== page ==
“When they had finished breakfast, Jesus said to Simon Peter, “Simon, son of John, do you love me more than these?” He said to Him, “Yes, Lord; you know that I love you.” He said to him, “Feed my lambs.” He said to him a second time, “Simon, son of John, do you love me?” He said to Him, “Yes, Lord; you know that I love you.” He said to him, “Tend my sheep.” He said to him the third time, “Simon, son of John, do you love me?” Peter was grieved because he said to Him the third time, “Do you love me?” and he said to Him, “Lord, you know everything; you know that I love you.” Jesus said to him, “Feed my sheep. Truly, truly, I say to you, when you were young, you used to dress yourself and walk wherever you wanted, but when you are old, you will stretch out your hands, and another will dress you and carry you where you do not want to go.” (This He said to show by what kind of death he was to glorify God.) And after saying this He said to him, “Follow me.””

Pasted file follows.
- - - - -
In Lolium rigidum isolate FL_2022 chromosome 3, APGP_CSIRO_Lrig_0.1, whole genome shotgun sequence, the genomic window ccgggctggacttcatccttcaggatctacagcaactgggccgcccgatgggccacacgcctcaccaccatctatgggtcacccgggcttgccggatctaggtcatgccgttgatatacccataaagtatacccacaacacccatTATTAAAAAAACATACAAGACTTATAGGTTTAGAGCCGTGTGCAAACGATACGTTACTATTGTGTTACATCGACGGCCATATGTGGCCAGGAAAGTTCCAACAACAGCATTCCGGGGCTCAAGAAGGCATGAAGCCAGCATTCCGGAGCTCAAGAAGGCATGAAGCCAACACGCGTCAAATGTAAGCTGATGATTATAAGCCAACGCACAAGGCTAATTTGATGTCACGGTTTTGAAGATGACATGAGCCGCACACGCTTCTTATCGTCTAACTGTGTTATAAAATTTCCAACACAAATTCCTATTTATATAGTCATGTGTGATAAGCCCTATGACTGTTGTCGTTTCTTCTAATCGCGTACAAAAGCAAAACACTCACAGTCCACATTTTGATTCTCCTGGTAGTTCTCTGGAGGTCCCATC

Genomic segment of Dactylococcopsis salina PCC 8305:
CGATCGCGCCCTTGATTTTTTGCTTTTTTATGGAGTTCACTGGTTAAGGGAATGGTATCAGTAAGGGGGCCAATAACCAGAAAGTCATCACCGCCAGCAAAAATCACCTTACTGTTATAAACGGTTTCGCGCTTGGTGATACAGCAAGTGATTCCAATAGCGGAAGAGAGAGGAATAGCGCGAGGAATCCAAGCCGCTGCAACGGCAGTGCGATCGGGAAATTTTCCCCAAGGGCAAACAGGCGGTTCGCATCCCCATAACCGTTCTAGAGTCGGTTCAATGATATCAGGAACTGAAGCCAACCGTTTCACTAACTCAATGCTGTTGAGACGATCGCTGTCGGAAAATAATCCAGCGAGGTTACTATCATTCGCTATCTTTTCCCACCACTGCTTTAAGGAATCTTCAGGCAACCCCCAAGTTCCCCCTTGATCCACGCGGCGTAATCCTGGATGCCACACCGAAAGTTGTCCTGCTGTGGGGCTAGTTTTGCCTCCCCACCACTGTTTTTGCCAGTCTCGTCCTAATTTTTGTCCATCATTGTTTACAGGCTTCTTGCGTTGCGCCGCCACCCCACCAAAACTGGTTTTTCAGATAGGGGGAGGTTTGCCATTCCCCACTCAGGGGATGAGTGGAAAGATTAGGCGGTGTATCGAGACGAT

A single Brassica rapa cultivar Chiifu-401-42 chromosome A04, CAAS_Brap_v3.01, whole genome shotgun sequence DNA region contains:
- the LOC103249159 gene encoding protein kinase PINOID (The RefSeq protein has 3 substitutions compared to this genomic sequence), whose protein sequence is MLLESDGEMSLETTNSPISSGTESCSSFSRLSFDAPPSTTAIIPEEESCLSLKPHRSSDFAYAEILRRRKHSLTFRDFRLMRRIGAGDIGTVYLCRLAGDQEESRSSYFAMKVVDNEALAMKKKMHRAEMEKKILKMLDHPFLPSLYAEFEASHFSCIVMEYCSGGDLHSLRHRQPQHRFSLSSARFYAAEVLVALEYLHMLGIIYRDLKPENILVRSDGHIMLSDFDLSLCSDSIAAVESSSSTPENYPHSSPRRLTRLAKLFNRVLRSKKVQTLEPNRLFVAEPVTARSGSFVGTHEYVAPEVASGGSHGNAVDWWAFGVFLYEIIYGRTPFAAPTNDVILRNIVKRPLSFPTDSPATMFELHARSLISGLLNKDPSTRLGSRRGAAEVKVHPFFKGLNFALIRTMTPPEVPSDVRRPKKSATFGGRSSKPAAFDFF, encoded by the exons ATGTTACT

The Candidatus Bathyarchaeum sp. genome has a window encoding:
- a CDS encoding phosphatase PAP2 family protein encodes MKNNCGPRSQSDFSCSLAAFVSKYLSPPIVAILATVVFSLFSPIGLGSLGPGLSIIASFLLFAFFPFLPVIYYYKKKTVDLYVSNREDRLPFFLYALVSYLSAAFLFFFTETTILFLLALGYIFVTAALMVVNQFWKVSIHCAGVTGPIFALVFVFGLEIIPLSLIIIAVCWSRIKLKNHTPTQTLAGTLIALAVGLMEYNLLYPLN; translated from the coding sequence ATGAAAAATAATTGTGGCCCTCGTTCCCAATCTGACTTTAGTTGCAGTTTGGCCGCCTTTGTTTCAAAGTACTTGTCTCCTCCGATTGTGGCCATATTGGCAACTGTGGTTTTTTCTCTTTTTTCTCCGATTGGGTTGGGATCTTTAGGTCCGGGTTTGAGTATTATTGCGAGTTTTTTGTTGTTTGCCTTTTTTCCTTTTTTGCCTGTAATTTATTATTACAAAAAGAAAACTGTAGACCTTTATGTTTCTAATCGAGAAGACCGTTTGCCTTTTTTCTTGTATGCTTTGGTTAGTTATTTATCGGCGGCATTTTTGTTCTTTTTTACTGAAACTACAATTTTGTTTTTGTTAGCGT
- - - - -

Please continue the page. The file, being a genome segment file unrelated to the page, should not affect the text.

Peter’s immediate reaction was not about what he was specifically called to do or experience, but he was now focused on another’s calling, in an almost judging tone. Jesus’ response to Peter is typical of how God (and let us be reminded that Jesus is God) usually responds when interrogated. He doesn’t respond to interrogation. However, He usually reminds the interrogator to reverence Him. Such is exactly how Jesus responded to Peter:

John 21:20-22
“Peter turned and saw the disciple whom Jesus loved following them, the one who also had leaned back against him during the supper and had said, “Lord, who is it that is going to betray you?” When Peter saw him, he said to Jesus, “Lord, what about this man?” Jesus said to him, “If it is my will that he remain until I come, what is that to you? You follow me!”

There is another interesting response given by God to the martyrs in heaven, as they plead for the avenging of their blood:

Revelation 6:9-11
“When he opened the fifth seal, I saw under the altar the souls of those who had been slain for the word of God and for the witness they had borne. They cried out with a loud voice, “O Sovereign Lord, holy and true, how long before you will judge and avenge our blood on those who dwell on the earth?” Then they were each given a white robe and told to rest a little longer, until the number of their fellow servants and their brothers should be complete, who were to be killed as they themselves had been.”